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As digital information and systems continue to move toward cloud-based technologies, we often hear the expression “Identity is the new firewall”. This statement emphasizes the increasing importance of identity management (IDM) as a fundamental component of every IT security program. 90% of data breaches begin with some form of phishing, and these phishing attacks are often being used to steal credentials. Rather than trying to identify and exploit a vulnerability from the outside, many attackers find it easier and more productive to compromise a user’s credentials, and then “walk in the front door.” In order to protect your organization it’s important to understand the value of identity management and implement best practices to reduce risk when it comes to users.

What Is Identity Management?

Identity management, which is also sometimes referred to as identity and access management (IAM) is the overarching technique and strategy for verifying a user’s identity and ensuring accuracy before giving access to a system or network.

Why is Identity Management Important?

Organizations need to utilize identity management best practices in order to verify who is gaining access to their systems, and keeping their information and data safe. Without proper identity management, hackers can easily access systems and steal information.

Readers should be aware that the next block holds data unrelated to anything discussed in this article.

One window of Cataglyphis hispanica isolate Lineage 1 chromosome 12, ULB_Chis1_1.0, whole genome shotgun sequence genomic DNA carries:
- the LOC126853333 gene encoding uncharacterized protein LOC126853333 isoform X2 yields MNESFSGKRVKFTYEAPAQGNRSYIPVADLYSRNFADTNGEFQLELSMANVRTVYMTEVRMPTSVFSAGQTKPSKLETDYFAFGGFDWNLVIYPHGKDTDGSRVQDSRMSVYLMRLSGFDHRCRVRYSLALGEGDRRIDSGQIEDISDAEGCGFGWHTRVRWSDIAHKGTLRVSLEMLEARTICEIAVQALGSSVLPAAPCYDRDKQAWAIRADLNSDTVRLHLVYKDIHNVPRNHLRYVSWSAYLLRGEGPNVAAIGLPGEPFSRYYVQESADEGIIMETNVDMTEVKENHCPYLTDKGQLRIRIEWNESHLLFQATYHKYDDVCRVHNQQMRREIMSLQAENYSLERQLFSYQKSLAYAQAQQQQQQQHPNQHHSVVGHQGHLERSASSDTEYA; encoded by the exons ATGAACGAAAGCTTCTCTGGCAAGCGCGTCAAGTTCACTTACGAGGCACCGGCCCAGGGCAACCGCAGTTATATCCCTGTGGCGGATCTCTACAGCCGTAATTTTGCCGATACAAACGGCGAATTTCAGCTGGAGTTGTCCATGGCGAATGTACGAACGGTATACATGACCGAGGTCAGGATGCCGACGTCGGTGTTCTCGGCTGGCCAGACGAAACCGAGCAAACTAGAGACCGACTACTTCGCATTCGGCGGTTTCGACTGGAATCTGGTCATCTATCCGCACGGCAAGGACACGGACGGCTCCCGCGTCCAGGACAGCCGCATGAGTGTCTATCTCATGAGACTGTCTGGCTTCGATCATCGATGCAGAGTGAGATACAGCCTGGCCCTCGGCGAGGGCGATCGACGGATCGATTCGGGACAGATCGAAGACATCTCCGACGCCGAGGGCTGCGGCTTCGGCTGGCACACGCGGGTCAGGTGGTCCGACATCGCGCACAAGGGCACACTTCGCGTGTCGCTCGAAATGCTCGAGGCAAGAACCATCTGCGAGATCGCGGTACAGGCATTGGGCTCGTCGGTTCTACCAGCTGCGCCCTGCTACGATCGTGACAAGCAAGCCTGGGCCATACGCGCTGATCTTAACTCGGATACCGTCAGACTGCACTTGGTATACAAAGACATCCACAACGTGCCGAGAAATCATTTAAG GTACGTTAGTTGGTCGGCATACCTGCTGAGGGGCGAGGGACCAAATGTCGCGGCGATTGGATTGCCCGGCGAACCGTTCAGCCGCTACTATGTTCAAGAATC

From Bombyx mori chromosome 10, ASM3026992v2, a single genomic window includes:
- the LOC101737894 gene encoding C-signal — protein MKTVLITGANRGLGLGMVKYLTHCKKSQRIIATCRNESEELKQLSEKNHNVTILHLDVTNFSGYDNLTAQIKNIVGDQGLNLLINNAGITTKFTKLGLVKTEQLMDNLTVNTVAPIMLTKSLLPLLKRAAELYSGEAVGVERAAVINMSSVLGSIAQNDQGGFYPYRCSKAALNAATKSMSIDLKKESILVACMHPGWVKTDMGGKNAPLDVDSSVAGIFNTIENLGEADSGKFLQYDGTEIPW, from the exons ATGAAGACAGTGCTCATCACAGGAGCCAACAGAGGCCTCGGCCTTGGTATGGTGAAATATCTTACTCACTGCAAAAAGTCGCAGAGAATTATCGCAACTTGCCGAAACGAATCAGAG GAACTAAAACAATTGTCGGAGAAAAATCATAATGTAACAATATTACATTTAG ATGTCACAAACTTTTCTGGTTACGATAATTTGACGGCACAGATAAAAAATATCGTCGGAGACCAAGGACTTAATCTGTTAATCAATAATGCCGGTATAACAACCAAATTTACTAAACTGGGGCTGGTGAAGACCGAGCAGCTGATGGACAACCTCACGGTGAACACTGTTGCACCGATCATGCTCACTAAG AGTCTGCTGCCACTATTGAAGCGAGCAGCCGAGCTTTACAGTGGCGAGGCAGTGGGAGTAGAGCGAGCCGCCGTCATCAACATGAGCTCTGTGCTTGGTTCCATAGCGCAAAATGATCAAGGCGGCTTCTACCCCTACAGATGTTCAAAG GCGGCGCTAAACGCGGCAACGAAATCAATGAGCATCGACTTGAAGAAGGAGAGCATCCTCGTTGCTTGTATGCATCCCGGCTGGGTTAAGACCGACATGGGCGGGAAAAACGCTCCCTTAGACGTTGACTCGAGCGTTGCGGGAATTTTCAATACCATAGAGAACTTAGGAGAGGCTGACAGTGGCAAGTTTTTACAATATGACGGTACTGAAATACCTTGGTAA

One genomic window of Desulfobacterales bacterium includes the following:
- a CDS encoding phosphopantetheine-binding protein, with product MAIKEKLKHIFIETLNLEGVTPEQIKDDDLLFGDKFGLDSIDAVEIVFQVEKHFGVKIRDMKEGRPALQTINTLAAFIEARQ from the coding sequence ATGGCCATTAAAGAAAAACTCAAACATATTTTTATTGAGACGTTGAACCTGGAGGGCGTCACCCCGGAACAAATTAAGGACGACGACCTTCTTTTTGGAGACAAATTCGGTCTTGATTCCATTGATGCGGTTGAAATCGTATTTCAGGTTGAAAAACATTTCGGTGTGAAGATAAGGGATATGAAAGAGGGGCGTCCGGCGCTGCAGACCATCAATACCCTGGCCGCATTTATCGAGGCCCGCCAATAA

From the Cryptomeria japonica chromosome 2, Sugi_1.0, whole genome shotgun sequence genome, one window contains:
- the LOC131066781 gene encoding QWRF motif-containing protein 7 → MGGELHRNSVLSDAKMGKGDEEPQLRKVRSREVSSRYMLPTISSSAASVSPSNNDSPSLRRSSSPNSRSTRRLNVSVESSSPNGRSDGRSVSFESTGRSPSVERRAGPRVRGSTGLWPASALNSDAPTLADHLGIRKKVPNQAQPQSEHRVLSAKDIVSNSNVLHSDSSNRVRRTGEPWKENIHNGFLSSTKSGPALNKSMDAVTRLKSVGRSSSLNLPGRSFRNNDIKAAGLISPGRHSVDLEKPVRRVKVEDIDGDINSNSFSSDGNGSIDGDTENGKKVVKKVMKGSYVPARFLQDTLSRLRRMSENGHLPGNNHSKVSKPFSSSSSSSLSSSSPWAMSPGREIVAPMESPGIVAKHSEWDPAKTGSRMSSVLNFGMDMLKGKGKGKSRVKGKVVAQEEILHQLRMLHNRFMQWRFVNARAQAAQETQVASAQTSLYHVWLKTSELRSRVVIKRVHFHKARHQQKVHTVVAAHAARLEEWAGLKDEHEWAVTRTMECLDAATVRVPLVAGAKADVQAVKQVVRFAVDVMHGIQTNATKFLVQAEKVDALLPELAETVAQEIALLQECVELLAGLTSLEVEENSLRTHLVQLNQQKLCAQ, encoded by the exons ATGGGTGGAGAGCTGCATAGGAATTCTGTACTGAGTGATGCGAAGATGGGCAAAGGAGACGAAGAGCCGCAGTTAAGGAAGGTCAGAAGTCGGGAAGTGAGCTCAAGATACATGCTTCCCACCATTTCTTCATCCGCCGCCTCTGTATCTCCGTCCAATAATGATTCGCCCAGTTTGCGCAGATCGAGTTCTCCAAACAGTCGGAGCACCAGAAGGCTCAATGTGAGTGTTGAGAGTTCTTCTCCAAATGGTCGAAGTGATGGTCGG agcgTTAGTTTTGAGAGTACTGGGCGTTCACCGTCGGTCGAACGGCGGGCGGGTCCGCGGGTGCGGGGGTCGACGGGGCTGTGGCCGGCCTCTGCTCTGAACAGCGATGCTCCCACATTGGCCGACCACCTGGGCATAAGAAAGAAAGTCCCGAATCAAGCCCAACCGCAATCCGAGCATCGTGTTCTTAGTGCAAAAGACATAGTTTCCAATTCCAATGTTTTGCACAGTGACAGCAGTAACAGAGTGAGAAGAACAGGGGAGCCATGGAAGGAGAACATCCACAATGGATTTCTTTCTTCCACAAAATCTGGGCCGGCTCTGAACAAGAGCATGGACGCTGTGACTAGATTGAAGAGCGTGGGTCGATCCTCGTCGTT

5 Keys to Identity Management

1. Use a cloud-based identity management directory. A cloud-based system enables integrated and coordinated access to both on-prem and cloud-based applications and data. For businesses utilizing Microsoft Office 365, Azure AD is an excellent option. Okta is also a very good 3rd party directory.

Utilizing a cloud-based identity directory allows you to utilize “identity federation” which enables the use of common credentials across cloud-based SaaS applications, rather than carrying around a key ring of unique credentials for each cloud-based system. In many cases, this can also enable a “single sign-on” experience where you do not need to re-authenticate when accessing cloud-based applications and services. This increases convenience for users and IT organizations like.

The use of a common directory service also provides critical integration to identity management processes. When an employee or contractor leaves the organization, the disabling of their primary logon credential will automatically disable their ability to log on to all of the integrated/federated on-prem and cloud-based systems and services, rather than disabling accounts for these services individually.

2. Multi-factor authentication (MFA). Perhaps the single most important security technology to allow business and IT security personnel to sleep at night. MFA will typically utilize something you know (a password) with something you have (often a cellphone) to provide an important layer of protection beyond passwords alone. No matter how strong a password may be, it is always possible that it can be compromised through social engineering or eavesdropping. By adding the additional factor, the likelihood of identity compromise drops significantly.

In most organizations, the use of MFA should be a requirement for remote access to company networks, systems and data. As more organizations move resources to the cloud, as well as the increase in “work from home,” more and more access to systems and data will fall into this “remote access” category and require MFA.

The cost and level of effort to implement MFA have come down considerably in recent years. The use of native MFA features of the cloud-based identity directory is the most recommended, as this will be most cost-effective (often included for free in the cost of the directory service) and will be much easier to implement.